Of particular interests in the present study was a subcortical region, the caudate, which is connected to frontal lobe regions responsible for executive functions, such as the DLPFC, rostral anterior cingulate, inferior frontal gyri, and presupplementary motor area (Lehéricy et al. 2004; Postuma and Dagher 2006). We would speculate that the caudate plays an important role in the selection and evaluation of alternative solutions, which may be a key feature that differentiates insightful chunk decomposition from general cognitive tasks. Although caudate activity was not observed in common set-shifting tasks which mostly show activations in the cognitive control network, a study with Parkinson patients has demonstrated deficits in switching motor or cognitive behaviors (Cools et al. 2001). Monchi et al. (2006) have also shown that the caudate nucleus is particularly important in a set-shifting task when a novel rule needs to be established without indications. A reasonable inference could therefore be that the caudate was indispensable in set-shifting tasks only when a novel rule needed to be established. This is the case with chunk decomposition in that the unpredictability of how to decompose tighter chunks is proportional to the novelty of the solution. This would explain the parametric activation of the caudate in response to chunk tightness as revealed here. In a recent study, we intended to further specify the feature of novelty in chunk decomposition (i.e., the contrast between novel vs. familiar ways of decomposition), which generally involved functional areas for procedural memory (caudate), for mental reward (substantia nigra), and for visual-spatial processing (Huang et al. 2015). Furthermore, Seger and Cincotta (2005) have found that activity in the head of the caudate is associated most strongly with feedback processing, which decreases across trials. In the present experiment, we did not provide feedback to participants but we presented them with correct solutions of how to decompose chunks they have never seen before. During chunk decomposition, participants had to reconstruct the elements in an alternative way, which reflects unusual or novel solutions to a problem, especially when insight is required.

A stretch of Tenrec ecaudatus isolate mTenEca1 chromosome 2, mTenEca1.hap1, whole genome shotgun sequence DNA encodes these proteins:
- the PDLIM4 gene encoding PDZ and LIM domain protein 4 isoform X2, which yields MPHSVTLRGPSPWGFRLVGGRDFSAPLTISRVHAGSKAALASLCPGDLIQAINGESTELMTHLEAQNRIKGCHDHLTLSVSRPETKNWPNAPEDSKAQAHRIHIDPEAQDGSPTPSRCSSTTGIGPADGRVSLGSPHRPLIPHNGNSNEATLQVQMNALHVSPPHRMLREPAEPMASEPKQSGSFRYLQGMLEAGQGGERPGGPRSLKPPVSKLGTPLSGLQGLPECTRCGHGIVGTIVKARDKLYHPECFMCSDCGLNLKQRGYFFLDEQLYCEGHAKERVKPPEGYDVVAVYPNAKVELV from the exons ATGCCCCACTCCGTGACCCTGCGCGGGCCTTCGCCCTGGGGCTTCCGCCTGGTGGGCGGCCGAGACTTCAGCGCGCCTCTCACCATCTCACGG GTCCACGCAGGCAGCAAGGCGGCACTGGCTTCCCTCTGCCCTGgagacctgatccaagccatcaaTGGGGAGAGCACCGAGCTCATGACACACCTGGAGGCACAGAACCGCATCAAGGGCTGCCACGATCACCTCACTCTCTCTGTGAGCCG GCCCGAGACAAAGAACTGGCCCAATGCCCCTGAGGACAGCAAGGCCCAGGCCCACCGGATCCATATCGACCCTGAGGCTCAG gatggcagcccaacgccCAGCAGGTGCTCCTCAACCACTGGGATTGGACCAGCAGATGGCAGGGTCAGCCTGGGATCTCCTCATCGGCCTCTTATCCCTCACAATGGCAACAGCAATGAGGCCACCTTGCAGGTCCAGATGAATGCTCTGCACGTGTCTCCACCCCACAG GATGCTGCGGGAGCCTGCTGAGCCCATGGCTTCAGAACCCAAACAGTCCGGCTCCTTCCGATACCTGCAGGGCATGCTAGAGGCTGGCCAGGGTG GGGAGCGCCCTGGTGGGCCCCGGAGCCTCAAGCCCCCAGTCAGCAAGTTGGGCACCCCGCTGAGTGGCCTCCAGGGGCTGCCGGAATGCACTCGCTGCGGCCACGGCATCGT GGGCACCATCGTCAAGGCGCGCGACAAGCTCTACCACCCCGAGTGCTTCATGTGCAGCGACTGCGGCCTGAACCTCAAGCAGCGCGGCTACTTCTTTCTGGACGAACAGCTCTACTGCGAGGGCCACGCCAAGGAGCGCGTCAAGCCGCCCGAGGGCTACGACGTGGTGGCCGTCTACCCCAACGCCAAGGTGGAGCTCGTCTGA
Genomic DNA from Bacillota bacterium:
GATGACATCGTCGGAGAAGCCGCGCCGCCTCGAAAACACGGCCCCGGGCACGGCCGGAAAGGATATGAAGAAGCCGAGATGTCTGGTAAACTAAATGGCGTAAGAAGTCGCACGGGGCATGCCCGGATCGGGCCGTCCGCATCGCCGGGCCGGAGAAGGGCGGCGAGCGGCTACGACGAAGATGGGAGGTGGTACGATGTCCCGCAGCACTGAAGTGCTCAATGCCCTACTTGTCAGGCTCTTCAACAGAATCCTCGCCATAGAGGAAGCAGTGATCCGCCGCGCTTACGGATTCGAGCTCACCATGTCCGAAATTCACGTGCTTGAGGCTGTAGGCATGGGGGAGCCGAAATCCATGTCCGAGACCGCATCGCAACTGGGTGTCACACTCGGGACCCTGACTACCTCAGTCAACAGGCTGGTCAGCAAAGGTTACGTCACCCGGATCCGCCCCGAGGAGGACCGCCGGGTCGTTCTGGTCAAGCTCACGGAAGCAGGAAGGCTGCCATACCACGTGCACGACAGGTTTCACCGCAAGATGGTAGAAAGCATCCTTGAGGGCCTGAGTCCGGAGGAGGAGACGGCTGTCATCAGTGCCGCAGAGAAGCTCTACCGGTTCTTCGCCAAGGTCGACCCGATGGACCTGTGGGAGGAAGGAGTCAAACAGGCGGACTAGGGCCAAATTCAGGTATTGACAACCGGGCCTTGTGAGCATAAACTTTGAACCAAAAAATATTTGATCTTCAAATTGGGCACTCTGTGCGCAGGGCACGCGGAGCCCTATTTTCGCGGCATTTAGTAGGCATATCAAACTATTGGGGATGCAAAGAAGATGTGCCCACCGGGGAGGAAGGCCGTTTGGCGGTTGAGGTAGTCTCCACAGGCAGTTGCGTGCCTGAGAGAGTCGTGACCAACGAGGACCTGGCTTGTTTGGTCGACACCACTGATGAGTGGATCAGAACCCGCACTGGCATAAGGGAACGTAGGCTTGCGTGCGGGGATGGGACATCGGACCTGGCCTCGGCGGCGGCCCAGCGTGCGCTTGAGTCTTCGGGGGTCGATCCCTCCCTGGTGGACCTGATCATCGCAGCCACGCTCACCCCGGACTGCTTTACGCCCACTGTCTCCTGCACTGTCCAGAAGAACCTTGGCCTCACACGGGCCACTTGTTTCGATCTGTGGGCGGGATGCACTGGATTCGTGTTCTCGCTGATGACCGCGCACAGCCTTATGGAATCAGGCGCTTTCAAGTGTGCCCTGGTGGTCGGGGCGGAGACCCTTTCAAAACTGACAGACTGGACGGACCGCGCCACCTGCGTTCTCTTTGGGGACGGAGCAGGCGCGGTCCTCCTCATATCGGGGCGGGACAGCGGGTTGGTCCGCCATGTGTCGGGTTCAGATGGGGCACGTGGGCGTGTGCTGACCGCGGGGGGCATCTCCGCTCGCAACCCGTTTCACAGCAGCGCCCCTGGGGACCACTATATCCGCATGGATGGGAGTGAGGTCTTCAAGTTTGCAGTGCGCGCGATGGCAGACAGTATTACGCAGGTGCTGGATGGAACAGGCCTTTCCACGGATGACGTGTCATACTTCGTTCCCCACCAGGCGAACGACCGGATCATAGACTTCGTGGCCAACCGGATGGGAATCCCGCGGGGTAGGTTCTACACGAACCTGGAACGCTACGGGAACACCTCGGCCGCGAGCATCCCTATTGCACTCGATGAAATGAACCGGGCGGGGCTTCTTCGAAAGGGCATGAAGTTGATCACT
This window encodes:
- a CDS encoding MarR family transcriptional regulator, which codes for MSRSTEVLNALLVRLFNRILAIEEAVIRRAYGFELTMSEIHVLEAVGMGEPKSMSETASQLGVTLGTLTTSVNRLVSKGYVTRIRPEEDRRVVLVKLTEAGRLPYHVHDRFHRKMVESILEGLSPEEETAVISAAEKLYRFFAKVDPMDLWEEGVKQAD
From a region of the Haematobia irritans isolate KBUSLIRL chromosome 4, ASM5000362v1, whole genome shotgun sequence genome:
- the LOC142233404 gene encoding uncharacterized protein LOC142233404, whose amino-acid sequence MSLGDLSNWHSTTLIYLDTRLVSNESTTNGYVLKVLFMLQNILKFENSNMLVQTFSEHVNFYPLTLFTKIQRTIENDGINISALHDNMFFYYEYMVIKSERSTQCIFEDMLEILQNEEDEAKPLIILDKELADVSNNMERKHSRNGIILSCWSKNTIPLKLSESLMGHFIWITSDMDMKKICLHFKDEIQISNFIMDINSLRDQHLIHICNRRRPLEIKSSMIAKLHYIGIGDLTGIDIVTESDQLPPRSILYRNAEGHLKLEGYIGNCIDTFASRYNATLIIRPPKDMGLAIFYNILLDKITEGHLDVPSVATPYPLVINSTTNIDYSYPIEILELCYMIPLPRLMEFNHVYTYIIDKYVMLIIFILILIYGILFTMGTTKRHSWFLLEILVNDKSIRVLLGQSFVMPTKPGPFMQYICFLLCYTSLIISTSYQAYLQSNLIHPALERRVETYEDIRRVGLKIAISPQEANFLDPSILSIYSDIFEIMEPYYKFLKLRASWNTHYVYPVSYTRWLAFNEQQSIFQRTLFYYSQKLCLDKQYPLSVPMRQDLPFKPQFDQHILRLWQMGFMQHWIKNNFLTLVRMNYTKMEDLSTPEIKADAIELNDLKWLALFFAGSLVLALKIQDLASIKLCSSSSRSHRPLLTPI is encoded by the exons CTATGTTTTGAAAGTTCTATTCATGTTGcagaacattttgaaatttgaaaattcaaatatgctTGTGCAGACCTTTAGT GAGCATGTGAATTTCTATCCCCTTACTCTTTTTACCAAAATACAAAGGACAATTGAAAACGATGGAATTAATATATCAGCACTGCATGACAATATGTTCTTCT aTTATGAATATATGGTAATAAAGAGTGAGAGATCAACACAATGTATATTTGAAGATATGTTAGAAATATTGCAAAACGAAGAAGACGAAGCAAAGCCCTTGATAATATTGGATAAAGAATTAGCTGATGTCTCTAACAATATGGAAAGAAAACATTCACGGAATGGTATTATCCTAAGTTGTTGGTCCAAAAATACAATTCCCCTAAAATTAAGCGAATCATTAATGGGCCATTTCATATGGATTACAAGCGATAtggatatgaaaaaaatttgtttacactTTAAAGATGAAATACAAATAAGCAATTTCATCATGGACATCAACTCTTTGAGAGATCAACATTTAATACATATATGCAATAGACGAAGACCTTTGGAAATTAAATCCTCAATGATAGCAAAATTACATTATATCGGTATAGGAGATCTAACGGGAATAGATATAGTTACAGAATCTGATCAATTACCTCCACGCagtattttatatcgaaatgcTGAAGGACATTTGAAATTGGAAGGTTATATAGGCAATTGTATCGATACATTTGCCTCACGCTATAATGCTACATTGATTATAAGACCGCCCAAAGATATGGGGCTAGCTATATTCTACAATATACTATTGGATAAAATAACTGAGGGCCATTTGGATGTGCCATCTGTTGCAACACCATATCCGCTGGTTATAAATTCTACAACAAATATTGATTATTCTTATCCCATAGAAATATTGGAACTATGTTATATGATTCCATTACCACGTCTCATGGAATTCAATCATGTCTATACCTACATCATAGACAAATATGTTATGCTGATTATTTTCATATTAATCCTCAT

We have tentatively discussed the specific role of the activated areas overlapped with the cognitive control network during chunk decomposition, but dPMC and insular areas were not covered in the present discussion. Note that, in the present study, the key idea for chunk decomposition was not generated by participants themselves but was defined beforehand. Although spontaneous idea generation is in principle important, it is not well suited for neuroimaging research especially for an event-related design, which requires clearly defined mental events and accurate onset times (Luo and Knoblich 2007). Therefore, the use of cues during chunk decomposition was employed in the present study, since a lack of the generative task component may be compensated by tight control of key cognitive components and reliable data extraction. Moreover, studies on self-generated chunk decomposition (Wu et al. 2009) confirmed the major observation made by the externally cued decomposition (Luo et al. 2006). Therefore, the results obtained from the externally cued chunk decomposition could also be partially applicable to variants of self-generated decomposition, especially for cognitive control process, that were the major focus in this study.

Funding

This work was supported by the National Natural Science Foundation of China (31271079 and 31200768), the Collaborative Innovation Project for Capital Education Development, the Innovation Program of Shanghai Municipal Education Commission (12ZS084 and 15ZS041), and the Foundation of Shanghai Municipal Education for Young Teachers in University, Beijing Municipal Commission of Education Key Program of Science and Technology (KZ201410028034).

Notes

Conflict of Interest: None declared.

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Author notes

Xiaochen Tang and Jiaoyan Pang contributed equally to this work.